Almost every week there is a news story on television or online that tells terrified fans that some of the best players on their teams face a debilitating injury. Athletic injuries are some of the worst to treat, not only because of the degree of injury but the damage an injury could have on a person’s quality of life and career.
As opposed to everyday employees injured on the job, professional athletes cannot sue their team for unemployment or for workman’s compensation. Instead they have to hope that the medical professionals around them can help them heal and get back to the game.
Every kind of sport has a tendency toward a specific injury. Because basketball players have to jump and pivot, they often suffer tearing in the ACL ligament. While a tear may not sound as a bad as a breakage, ligaments are fragile. They can repair but they will never be as strong as they once were. MRIs determine the extent of an ACL injury because they’re exceptional when examining the areas of soft tissue and ligaments. For example, Baylor Bears star Isaiah Austin was a first-round draft prospect until diagnosed with Marfan Syndrome, a condition that causes weakening of the connective tissues in the body. If Austin were a civilian, it may not have been a huge detriment to his life, but because of his professional basketball prospects, there is too much risk of his heart rupturing because of the connective tissue in the aorta and valves. MRIs along with genetic testing may have helped Austin to discover his Marfan Syndrome but he was still awarded as an Honorary Draft pick and given a job at the NBA.
In recent years, the brain damage that football players experience has become a popular news topic. Because of the routine, aggressive contact, like “horse collaring,” between players and the prevalence of head-to-head injury, more professional and college football players are having MRIs performed to assess any possible damage to the brain. Despite their heavy layers of protection from helmets and shoulder guards, the pure physics of football can explain the widespread damage. When two bodies are traveling at high speed and collide, the impact is the combined speed of the players. This kind of contact explains the predominance of concussions and brain injury to football players. In light of the overwhelming evidence, football safety engineers are working on designing high-impact protection helmets but the best thing for many of these players would be to have regular MRI exams utilizing special techniques like DTI (Diffusion Tensor Imaging) and SWI, another type of MRI. Mild brain trauma is not evident unless these special techniques are employed. Doctors Imaging is one of the few facilities in the South that offers these special MRI programs. Furthermore, the NFL has agreed to pay out settlements to former players with brain injuries stemming from their professional career. The extent of the damage was kept from them for many years, showing how dangerous this American pastime can be.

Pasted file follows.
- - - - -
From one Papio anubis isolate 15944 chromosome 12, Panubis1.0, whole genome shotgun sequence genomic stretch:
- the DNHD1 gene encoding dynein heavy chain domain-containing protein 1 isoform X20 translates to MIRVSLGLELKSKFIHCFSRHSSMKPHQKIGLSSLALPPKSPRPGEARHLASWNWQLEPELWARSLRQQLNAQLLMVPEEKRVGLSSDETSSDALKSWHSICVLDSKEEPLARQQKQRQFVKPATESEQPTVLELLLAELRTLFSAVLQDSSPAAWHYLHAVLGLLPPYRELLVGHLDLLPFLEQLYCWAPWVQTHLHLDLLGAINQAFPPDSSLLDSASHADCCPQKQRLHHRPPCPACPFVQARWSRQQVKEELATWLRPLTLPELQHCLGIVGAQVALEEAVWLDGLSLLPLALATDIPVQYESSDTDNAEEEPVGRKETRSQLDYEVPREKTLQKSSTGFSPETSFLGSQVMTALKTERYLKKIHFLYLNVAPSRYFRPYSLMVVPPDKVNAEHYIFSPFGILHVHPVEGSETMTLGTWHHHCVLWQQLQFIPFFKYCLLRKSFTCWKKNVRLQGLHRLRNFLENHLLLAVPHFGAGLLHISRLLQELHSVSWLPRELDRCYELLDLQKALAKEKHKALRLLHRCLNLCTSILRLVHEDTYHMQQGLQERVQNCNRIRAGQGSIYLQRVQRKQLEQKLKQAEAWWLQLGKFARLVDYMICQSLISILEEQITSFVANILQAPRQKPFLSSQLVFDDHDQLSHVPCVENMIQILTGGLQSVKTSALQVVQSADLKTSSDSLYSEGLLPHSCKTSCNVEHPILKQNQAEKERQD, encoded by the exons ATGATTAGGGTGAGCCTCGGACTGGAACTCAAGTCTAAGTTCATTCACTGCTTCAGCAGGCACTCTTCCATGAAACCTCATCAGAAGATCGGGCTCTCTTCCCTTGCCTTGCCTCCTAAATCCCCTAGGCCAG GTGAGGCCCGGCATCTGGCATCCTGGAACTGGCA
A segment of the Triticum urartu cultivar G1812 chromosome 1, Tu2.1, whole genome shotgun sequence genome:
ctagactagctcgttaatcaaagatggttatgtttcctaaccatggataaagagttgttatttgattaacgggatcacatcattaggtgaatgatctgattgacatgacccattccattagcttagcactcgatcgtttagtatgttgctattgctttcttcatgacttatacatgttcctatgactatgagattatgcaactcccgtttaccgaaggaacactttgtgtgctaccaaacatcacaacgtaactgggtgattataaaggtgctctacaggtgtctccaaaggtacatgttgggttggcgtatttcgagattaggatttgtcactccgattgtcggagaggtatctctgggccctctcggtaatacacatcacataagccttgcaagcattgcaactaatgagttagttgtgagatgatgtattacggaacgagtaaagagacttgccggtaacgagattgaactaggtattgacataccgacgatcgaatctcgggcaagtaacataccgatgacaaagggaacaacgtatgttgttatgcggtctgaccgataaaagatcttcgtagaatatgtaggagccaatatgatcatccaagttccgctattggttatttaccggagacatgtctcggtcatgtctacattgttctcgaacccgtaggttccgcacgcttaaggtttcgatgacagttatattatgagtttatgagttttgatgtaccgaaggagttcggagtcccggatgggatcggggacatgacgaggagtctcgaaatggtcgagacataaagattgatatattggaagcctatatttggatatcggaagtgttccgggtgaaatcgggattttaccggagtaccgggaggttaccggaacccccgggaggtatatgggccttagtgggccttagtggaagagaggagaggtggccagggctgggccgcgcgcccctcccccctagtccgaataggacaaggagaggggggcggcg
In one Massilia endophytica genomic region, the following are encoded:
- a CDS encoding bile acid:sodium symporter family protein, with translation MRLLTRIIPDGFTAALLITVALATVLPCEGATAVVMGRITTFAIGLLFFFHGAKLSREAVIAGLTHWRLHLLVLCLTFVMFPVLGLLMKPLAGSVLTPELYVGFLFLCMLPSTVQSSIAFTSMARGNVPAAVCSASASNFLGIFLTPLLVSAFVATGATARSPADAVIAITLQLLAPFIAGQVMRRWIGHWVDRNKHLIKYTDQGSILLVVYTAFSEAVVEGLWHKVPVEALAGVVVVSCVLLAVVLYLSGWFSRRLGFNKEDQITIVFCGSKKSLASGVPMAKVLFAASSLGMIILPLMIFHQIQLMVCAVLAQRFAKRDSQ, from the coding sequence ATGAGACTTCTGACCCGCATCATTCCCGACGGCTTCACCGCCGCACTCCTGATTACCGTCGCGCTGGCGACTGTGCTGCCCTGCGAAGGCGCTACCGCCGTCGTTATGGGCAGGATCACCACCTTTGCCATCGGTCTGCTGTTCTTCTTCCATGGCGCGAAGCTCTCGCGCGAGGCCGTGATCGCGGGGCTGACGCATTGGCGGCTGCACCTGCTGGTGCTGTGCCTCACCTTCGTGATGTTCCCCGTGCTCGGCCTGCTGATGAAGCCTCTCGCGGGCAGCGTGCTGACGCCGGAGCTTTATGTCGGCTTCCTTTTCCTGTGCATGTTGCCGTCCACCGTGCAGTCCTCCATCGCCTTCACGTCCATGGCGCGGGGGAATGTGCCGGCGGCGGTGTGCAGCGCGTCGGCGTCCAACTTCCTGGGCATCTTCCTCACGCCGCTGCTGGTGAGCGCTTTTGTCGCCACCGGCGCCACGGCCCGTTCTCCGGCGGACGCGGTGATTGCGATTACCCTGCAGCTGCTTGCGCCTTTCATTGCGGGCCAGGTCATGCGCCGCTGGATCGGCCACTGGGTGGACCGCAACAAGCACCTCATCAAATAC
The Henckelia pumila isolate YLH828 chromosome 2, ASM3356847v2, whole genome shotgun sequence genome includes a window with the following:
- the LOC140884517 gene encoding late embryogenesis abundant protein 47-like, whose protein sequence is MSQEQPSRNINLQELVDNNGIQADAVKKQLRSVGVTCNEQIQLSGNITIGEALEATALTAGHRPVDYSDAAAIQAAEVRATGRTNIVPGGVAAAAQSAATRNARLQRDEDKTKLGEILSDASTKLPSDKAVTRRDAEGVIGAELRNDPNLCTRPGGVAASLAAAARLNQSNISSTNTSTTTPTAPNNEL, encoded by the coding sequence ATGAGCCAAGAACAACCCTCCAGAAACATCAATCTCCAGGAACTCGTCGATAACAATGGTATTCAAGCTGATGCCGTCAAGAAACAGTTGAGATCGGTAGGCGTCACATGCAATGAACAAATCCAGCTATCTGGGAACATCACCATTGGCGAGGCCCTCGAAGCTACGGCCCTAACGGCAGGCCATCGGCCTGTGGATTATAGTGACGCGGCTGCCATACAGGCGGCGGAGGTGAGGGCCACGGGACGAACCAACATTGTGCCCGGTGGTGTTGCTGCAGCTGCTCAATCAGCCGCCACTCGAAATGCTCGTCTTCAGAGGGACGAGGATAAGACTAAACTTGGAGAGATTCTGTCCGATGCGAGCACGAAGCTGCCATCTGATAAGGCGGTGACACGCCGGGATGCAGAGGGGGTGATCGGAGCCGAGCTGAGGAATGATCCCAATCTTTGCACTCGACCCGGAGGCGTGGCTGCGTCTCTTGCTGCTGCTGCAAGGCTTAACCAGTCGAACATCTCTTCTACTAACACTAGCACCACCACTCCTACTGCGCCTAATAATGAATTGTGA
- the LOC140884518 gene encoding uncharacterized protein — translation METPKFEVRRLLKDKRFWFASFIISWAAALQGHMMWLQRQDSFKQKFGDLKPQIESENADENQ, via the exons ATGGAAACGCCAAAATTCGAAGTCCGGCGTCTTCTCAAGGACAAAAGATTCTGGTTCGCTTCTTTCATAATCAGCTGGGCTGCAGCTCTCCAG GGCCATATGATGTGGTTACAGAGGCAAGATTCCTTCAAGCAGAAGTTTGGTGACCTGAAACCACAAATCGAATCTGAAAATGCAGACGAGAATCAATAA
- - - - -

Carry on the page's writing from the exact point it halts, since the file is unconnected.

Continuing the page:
Baseball players are another sector of professional athletes often troubled by injury. Conditions like torn rotator cuffs and Tommy John elbow surgery are common in baseball because of the need to throw high-speed and long-distance pitches. Overexertion or incorrect motion causes these injuries and can easily put a player on the bench for a season. That is why it is important for players to have shoulders and elbows examined with MRI at the first sign of pain or discomfort. Leaving the problem to worsen can be the difference between a season on the bench and a career-ending injury.
While they may be well-paid and have all the spoils that come with professional athletics, they are also the most prone to career ending injuries. That is why having regular MRIs is one of the best treatment options for professional or college athletes.